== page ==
As long as red zones exists, no green zone will be truly safe
Goa is on the go again. India’s smallest state was the first to declare itself “Covid-19 free” last month, which allowed its administration to considerably ease lockdown. Over the past fortnight, most people went back to work, the retail sector opened up, and the streets resumed buzzing with vehicles. This weekend, regularly scheduled passenger rail commences across the border, and everyone expects domestic airlines to start flying again soon.
What’s happening here is likely to play out almost identically everywhere else, as the world begins probing what “the new normal” might look like in our Age of Contagion. So the first thing to note is the moment Goa loosened controls, seven asymptomatic cases were detected amongst travellers seeking entry. They are in treatment, and the coronavirus is amongst us again. Lesson number one. There is no permanent green zone.
To the extent we know about this “novel” coronavirus, the most salient fact is that it’s remarkably contagious and durable. It can survive for 72 hours on plastic and steel, over a day on cardboard, and up to half-an-hour simply suspended in the air.
Even in stringently sanitary hospital conditions, it continues to infect almost unabated. From the pandemic’s onset, doctors and nurses have been disproportionally affected.
Earlier this week, the brilliant author/physician Dr Atul Gawande wrote in the New Yorker: “The four pillars of our [anti-infection] strategy -- hygiene, distancing, screening, and masks -- will not return us to normal life … but they could get people out of their homes and moving again. As I think about how my workplace’s regimen could be transferred to life outside the hospital, however, I have come to realize that there is a fifth element to success: Culture. It’s one thing to know what we should be doing; it’s another to do it, rigorously and thoroughly.”
That’s a deadly kicker, if the evidence of green zone Goa is indicative. Even in this conspicuously well-educated and affluent state, there’s considerable resistance to the elementary precautions. Some people are cavalier, others careless. Many are cynical (the refrain “it’s just the flu” still circulates). None of this bodes well for the strenuous long haul that all of our societies will unavoidably have to endure, for the coming months and years.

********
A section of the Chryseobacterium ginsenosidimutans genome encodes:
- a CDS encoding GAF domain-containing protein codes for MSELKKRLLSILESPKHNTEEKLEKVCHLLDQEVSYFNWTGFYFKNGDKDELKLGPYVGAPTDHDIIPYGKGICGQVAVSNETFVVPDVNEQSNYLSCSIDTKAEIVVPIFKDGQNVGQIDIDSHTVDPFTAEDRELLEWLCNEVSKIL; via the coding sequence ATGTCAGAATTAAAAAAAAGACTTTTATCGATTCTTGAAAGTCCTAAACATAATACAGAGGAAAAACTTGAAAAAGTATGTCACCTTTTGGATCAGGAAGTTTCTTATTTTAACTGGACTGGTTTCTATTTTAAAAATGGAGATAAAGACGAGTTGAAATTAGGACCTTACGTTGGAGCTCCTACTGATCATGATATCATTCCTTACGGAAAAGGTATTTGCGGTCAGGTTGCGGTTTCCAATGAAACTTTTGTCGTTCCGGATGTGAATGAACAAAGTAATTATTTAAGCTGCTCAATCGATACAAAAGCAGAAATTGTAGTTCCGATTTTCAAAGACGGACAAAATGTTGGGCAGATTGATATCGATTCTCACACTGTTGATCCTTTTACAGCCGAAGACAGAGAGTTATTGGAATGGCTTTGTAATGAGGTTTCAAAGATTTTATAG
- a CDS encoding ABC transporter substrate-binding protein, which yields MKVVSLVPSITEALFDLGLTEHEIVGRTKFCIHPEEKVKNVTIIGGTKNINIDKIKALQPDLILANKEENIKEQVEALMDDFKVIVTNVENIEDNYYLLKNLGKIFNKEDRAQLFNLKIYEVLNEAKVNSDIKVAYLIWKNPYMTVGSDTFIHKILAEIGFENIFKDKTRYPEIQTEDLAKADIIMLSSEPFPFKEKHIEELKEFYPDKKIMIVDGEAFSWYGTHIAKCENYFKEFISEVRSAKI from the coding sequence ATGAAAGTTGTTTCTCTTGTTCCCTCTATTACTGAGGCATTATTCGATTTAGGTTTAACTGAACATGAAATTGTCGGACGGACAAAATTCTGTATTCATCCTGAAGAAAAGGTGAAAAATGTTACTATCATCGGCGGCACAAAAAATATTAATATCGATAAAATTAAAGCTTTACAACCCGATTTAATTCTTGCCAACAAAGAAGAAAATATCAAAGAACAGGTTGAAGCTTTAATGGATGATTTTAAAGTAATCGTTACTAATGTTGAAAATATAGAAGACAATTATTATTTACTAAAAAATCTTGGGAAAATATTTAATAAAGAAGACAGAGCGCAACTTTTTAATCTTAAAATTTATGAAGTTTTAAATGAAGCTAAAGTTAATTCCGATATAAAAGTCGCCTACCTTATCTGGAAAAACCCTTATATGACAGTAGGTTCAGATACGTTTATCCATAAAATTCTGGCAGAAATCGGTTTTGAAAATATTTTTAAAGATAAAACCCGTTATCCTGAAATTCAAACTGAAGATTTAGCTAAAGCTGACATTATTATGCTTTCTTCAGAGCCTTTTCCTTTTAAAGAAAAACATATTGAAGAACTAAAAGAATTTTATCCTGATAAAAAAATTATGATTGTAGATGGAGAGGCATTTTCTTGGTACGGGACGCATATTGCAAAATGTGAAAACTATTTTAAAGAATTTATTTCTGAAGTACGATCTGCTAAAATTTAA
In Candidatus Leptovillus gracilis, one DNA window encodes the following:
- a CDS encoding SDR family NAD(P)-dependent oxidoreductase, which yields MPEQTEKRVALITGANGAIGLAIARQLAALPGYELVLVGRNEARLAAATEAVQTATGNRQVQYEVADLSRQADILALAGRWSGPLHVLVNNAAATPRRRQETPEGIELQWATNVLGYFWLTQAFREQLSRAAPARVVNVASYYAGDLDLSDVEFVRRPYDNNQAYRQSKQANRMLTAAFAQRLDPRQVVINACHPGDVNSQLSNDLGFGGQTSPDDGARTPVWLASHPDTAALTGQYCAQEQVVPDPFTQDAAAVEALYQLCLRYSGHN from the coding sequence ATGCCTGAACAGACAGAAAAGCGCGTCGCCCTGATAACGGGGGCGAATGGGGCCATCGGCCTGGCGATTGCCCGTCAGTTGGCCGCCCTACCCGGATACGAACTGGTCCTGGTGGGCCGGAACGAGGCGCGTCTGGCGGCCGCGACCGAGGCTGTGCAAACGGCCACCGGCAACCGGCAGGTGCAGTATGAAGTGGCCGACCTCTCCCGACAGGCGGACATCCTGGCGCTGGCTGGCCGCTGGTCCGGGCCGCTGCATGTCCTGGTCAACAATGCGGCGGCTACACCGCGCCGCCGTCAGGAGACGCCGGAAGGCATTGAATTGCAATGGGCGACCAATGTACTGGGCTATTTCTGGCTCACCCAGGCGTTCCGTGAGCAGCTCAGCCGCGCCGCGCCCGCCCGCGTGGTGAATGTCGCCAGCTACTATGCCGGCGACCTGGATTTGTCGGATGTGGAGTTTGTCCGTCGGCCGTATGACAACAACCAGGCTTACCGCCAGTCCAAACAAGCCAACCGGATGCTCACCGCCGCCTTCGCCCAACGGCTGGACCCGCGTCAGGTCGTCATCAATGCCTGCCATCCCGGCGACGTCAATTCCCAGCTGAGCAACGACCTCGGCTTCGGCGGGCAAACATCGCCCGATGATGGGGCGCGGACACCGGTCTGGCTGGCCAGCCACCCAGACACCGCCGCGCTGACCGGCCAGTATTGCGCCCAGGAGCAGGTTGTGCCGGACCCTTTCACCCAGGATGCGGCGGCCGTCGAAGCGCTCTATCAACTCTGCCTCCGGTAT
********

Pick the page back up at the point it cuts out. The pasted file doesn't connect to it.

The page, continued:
Of course these are complicated times, with complex systems at stake. Roughly two months into the coronavirus emergency in India, we know that hundreds of millions of people are suffering extraordinary privations because of the ostensible “cure” that is the world’s strictest lockdown. Yet, it’s certainly possible the situation could have been even worse if Covid-19 had swept unchecked through the cities.
But what is also immediately apparent is that governments everywhere in the world are using this opportunity to ram through regressive, undemocratic schemes and proposals that would otherwise have to face much more public scrutiny.
Just this week in Goa, the government unilaterally set aside its longstanding framework of labour laws and approved 12-hour shifts (four of those hours are classified as overtime). This is the tip of the iceberg: The giant states of Uttar Pradesh and Madhya Pradesh want to scrap almost all worker protections, and impose penalties on those who no longer want to risk their health by showing up at unsafe workplaces.
Earlier this week, hundreds of conservation scientists (including 12 former members of the apex National Board for Wildlife) appealed to the Environment Minister Prakash Javadekar to cease using the “empty formality” of video-conferencing during quarantine -- thus excluding public oversight -- in “fait accompli situations” endangering India’s environment. Amongst these semi-clandestinely approved projects is one that will destroy hundreds of hectares of the most pristine jungles of the Western Ghats in Goa and Karnataka.
When we think of green zones, the most urgent parallel from recent times has to be the 10sq-km central Baghdad district that was first heavily fortified by Saddam Hussein, and then made globally famous as the seat of power during the American occupation of Iraq from 2003.
In his contemporary classic Imperial Life in the Emerald City: Inside Iraq’s Green Zone, the Indian-American journalist Rajiv Chandrasekaran (he was the Washington Post’s bureau chief in Baghdad) describes astonishingly surreal circumstances. Outside the fortifications, everything was disintegrating in explosions and bloodshed. But within this “Versailles on the Tigris” there was Little America imported in full, and “US government regulations dictated that everything, even the water in which hot dogs were boiled, be shipped in from approved suppliers in other nations.”
Unimaginable wastefulness, immeasurable costs, and always destined to fail. This brings us to the bottom line of green zones, which is they don’t last. Saddam’s obsessive controls were bombed to smithereens, and it was the same for the American regime. The perimeter was breached, the fortress crumbled. As long as red zones exist, no green zone will ever be safe. Our fates are irrevocably intertwined.
Vivek Menezes is a writer based in Goa, India.